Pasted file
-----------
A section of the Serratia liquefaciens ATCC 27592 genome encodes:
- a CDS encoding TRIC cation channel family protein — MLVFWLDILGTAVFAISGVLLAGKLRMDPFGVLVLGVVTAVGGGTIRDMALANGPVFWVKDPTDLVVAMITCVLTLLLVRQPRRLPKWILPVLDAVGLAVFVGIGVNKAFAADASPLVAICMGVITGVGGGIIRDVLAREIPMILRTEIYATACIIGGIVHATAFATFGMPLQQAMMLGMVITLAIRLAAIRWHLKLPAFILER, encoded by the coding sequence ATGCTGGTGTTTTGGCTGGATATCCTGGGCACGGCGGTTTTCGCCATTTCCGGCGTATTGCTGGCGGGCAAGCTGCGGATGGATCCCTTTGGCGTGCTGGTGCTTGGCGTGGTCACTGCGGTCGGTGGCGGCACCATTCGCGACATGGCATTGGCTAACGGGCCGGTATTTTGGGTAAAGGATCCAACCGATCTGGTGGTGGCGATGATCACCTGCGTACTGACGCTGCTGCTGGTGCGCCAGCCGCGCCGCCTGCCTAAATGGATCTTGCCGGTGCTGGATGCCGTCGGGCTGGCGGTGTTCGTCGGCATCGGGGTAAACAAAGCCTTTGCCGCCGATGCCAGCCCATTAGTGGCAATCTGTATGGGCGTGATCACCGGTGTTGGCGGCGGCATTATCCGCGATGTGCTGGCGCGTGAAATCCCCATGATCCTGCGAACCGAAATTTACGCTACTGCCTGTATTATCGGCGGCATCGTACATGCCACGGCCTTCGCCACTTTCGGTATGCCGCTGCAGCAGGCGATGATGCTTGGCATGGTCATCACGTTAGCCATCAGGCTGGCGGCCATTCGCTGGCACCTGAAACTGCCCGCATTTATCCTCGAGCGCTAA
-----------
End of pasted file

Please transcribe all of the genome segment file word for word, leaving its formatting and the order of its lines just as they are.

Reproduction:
A section of the Serratia liquefaciens ATCC 27592 genome encodes:
- a CDS encoding TRIC cation channel family protein — MLVFWLDILGTAVFAISGVLLAGKLRMDPFGVLVLGVVTAVGGGTIRDMALANGPVFWVKDPTDLVVAMITCVLTLLLVRQPRRLPKWILPVLDAVGLAVFVGIGVNKAFAADASPLVAICMGVITGVGGGIIRDVLAREIPMILRTEIYATACIIGGIVHATAFATFGMPLQQAMMLGMVITLAIRLAAIRWHLKLPAFILER, encoded by the coding sequence ATGCTGGTGTTTTGGCTGGATATCCTGGGCACGGCGGTTTTCGCCATTTCCGGCGTATTGCTGGCGGGCAAGCTGCGGATGGATCCCTTTGGCGTGCTGGTGCTTGGCGTGGTCACTGCGGTCGGTGGCGGCACCATTCGCGACATGGCATTGGCTAACGGGCCGGTATTTTGGGTAAAGGATCCAACCGATCTGGTGGTGGCGATGATCACCTGCGTACTGACGCTGCTGCTGGTGCGCCAGCCGCGCCGCCTGCCTAAATGGATCTTGCCGGTGCTGGATGCCGTCGGGCTGGCGGTGTTCGTCGGCATCGGGGTAAACAAAGCCTTTGCCGCCGATGCCAGCCCATTAGTGGCAATCTGTATGGGCGTGATCACCGGTGTTGGCGGCGGCATTATCCGCGATGTGCTGGCGCGTGAAATCCCCATGATCCTGCGAACCGAAATTTACGCTACTGCCTGTATTATCGGCGGCATCGTACATGCCACGGCCTTCGCCACTTTCGGTATGCCGCTGCAGCAGGCGATGATGCTTGGCATGGTCATCACGTTAGCCATCAGGCTGGCGGCCATTCGCTGGCACCTGAAACTGCCCGCATTTATCCTCGAGCGCTAA